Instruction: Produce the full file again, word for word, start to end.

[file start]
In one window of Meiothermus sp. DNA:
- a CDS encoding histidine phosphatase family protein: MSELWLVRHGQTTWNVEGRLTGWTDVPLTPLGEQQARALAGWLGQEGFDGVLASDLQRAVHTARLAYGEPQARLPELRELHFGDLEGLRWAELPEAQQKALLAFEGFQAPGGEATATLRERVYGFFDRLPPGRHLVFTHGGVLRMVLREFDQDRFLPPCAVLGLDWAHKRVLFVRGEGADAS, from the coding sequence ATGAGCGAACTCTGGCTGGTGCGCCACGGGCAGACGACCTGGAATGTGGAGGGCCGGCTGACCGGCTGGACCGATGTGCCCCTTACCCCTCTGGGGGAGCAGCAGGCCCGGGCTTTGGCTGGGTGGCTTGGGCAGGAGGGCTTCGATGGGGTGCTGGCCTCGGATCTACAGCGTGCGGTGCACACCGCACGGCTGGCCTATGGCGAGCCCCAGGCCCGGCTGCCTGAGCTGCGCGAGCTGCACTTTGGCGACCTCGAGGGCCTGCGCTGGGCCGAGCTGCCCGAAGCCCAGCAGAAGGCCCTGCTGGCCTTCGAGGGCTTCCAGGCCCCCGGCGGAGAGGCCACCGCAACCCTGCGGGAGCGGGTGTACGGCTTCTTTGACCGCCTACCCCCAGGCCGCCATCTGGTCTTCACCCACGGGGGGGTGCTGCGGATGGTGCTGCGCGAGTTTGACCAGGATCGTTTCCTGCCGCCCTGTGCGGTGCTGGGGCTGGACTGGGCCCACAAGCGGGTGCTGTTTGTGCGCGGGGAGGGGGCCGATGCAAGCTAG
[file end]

In one window of Meiothermus sp. DNA:
- a CDS encoding histidine phosphatase family protein: MSELWLVRHGQTTWNVEGRLTGWTDVPLTPLGEQQARALAGWLGQEGFDGVLASDLQRAVHTARLAYGEPQARLPELRELHFGDLEGLRWAELPEAQQKALLAFEGFQAPGGEATATLRERVYGFFDRLPPGRHLVFTHGGVLRMVLREFDQDRFLPPCAVLGLDWAHKRVLFVRGEGADAS, from the coding sequence ATGAGCGAACTCTGGCTGGTGCGCCACGGGCAGACGACCTGGAATGTGGAGGGCCGGCTGACCGGCTGGACCGATGTGCCCCTTACCCCTCTGGGGGAGCAGCAGGCCCGGGCTTTGGCTGGGTGGCTTGGGCAGGAGGGCTTCGATGGGGTGCTGGCCTCGGATCTACAGCGTGCGGTGCACACCGCACGGCTGGCCTATGGCGAGCCCCAGGCCCGGCTGCCTGAGCTGCGCGAGCTGCACTTTGGCGACCTCGAGGGCCTGCGCTGGGCCGAGCTGCCCGAAGCCCAGCAGAAGGCCCTGCTGGCCTTCGAGGGCTTCCAGGCCCCCGGCGGAGAGGCCACCGCAACCCTGCGGGAGCGGGTGTACGGCTTCTTTGACCGCCTACCCCCAGGCCGCCATCTGGTCTTCACCCACGGGGGGGTGCTGCGGATGGTGCTGCGCGAGTTTGACCAGGATCGTTTCCTGCCGCCCTGTGCGGTGCTGGGGCTGGACTGGGCCCACAAGCGGGTGCTGTTTGTGCGCGGGGAGGGGGCCGATGCAAGCTAG